In Memory of Engineer Arnie Wolff
    c/o Green Bay Fire Dept.
    501 S. Washington St.
    Green Bay, WI 54301-4218

    Visitation is Thursday at Proko-Wall Funeral Home on E. Mason Street in Green Bay from 1 p.m. to 8 p.m. A second visitation will be Friday at 11 a.m. at St. Bernard Church on Hillside Lane. Wolff's funeral will follow at 1 p.m.

  2. #2
    Registered User SeaBreeze's Avatar
    Join Date
    Jan 2002
    Wisconsin Firefighters Cope with Tragedy

    Updated: 08-15-2006 11:52:19 AM

    Courtesy of WBAY

    Work continued at the Green Bay Fire Department on Monday but with heavy hearts. For many in this city department of 195, the realization of a fellow firefighter's death was just beginning to sink in Monday.

    "We are very close," Jim Irvin remarked.

    Even on his day off, Irvin was back at the scene of the Edgewood Drive fire. He spent all day and night there. So did nearly every other firefighter in the department.

    Many off-duty firefighters spent all their free time either at the fire stations or the scene of the fire, seeing what they could do to help.

    "We're like a family, and we kind of draw off each other," Chad Bronkhorst said."We're coping."

    They have no control over the investigation. There is nothing they can do to bring their friend back. But these firefighters are not about to sit back and watch things happen.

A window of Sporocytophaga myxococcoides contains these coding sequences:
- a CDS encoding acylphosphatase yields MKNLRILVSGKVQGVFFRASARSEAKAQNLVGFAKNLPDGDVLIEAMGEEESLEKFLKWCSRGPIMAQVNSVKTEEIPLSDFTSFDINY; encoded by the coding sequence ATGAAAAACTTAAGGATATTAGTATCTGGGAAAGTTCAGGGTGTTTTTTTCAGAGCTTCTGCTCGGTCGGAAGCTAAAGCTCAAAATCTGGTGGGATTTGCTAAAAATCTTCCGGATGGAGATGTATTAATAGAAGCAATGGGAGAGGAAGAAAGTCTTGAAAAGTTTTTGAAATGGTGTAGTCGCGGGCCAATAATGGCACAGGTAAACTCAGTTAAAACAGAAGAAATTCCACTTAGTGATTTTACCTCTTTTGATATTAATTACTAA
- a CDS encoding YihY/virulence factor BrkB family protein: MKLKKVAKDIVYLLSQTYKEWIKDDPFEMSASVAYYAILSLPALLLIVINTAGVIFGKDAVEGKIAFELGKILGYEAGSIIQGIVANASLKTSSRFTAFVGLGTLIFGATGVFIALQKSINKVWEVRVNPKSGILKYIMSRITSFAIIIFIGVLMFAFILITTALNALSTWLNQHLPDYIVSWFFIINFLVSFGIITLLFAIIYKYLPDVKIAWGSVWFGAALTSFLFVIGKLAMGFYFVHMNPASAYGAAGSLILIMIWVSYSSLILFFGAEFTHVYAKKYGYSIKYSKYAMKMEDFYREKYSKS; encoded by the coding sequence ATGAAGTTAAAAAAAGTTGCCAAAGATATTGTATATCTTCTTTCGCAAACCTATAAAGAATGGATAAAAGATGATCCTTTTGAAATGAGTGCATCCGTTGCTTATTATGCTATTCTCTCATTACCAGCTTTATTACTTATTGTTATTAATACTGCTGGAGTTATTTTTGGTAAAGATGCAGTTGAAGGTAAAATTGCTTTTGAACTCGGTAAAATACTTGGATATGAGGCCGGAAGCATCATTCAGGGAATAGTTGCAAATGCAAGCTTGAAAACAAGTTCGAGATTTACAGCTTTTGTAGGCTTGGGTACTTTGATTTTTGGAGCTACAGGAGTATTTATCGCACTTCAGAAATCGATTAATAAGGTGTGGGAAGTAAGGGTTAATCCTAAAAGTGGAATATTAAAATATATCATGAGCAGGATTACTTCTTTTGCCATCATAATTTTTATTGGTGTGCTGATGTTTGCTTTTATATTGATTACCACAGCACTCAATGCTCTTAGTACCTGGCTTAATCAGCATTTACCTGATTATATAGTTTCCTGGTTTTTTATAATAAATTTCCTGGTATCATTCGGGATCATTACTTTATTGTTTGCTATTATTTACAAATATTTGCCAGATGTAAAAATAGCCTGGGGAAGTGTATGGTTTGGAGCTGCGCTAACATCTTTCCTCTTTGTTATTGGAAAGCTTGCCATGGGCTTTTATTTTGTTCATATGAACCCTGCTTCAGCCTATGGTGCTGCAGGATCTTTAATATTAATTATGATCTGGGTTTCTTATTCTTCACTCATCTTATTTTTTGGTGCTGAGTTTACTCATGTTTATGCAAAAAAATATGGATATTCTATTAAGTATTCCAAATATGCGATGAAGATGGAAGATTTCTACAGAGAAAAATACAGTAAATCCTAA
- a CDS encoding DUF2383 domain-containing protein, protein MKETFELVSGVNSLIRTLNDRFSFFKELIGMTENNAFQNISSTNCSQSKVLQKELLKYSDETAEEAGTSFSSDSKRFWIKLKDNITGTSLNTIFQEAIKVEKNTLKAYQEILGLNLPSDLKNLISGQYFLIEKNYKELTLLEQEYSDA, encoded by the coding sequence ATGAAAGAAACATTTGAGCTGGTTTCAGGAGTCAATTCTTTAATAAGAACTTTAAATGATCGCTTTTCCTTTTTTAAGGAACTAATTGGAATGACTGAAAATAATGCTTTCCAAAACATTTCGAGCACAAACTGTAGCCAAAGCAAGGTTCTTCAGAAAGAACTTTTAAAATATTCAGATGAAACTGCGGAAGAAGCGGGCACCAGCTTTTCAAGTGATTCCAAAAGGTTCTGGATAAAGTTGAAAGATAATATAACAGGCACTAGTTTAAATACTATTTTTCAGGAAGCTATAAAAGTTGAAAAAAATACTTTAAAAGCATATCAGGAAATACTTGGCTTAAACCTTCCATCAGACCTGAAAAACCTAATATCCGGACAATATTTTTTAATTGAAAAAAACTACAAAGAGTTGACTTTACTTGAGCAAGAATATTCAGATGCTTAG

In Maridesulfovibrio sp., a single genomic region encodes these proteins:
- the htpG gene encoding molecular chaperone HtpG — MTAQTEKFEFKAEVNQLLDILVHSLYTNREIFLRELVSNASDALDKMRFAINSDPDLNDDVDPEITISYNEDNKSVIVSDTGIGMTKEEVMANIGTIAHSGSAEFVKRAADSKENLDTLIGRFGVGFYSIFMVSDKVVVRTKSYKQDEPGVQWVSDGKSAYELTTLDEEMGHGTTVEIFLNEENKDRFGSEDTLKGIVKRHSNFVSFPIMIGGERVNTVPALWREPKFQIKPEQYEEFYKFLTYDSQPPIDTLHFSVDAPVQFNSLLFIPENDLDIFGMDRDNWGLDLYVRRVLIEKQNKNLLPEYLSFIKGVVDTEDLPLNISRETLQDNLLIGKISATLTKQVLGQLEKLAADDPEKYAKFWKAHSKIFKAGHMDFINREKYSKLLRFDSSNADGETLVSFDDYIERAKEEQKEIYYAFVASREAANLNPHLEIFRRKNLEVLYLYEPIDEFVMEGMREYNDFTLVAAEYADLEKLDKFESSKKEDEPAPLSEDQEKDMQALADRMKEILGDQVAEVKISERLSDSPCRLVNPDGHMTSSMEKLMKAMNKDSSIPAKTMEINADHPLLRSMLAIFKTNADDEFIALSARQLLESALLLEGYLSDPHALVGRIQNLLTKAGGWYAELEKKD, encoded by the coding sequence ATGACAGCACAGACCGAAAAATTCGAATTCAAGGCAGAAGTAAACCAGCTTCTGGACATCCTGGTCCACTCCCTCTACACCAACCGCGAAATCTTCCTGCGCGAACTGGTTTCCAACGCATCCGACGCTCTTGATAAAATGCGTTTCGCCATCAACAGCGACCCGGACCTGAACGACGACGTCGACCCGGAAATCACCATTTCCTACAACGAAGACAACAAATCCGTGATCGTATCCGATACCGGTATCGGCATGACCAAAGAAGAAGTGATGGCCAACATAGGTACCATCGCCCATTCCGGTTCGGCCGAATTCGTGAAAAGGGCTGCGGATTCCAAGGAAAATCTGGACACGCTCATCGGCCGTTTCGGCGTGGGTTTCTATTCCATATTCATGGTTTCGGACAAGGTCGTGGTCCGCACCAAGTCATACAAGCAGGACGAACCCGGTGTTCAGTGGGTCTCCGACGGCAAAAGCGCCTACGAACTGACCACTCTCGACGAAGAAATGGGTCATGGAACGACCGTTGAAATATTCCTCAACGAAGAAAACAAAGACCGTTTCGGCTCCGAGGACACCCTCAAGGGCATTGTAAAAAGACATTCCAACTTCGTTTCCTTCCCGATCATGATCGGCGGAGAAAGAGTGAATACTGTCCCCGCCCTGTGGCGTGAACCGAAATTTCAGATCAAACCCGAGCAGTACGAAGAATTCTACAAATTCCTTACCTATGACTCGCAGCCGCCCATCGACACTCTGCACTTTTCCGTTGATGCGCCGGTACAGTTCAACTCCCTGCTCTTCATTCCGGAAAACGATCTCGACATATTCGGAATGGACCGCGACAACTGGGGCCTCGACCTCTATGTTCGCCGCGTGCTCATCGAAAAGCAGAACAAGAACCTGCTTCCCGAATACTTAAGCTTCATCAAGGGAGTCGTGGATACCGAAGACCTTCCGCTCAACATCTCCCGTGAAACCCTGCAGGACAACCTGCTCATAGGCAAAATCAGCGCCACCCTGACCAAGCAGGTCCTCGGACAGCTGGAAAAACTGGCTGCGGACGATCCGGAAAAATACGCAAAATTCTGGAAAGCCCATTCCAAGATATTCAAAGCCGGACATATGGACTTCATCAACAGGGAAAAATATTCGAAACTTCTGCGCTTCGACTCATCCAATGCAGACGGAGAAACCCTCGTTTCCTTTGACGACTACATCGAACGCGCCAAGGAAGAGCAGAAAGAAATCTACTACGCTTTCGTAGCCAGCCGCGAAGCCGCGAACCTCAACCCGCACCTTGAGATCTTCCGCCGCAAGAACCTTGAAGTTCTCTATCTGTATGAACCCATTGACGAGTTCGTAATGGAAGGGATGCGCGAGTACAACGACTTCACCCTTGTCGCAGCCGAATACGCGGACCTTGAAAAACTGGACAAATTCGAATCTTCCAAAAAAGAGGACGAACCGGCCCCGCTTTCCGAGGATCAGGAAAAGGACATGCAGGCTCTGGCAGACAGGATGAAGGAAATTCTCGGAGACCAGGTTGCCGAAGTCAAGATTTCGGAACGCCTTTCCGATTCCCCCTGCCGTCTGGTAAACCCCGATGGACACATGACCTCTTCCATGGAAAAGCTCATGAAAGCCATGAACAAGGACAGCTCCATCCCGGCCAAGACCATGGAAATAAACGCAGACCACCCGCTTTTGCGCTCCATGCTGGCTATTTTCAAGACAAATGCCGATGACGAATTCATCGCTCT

"Basically we're doing this, supporting each other, talking to who we have to talk to, and picking up stuff that Arnie had to do. That's basically what we're doing, covering for him at his house," Irvin said. Wolff was housed at Station 5.

    Irvin was the first on the scene with Jo Brinkley-Chaudoir and Wolff, and watched them go into the fire together. Brinkley-Chaudoir and Wolff fell through the floor into the engulfed basement. Brinkley-Chaudoir survived.

    Never have they seen a firefighter go into a building and not come out.

    "Pulling up you just think everything. It's just a common house fire; you do it a million times. You realize all of them are not so common," Irvin said.

    "It's very surreal for all of us. It's hard to deal with, for all of us. You don't expect it to happen to your guys. You hear about it happening in other places and you just kind of take it for granted," Bronkhorst said.

    Now there is nothing being taken for granted.

    Off-duty firefighters made constant calls to one another, meeting at their stations, and sharing stories about Arnie.

    "Some of our best therapy is at the dinner table -- we've said that a lot of times. And this is a tough situation for us," Bronkhorst said.

    Firefighters on duty still responded to calls, knowing those off-duty were doing what they could to help Wolff's family.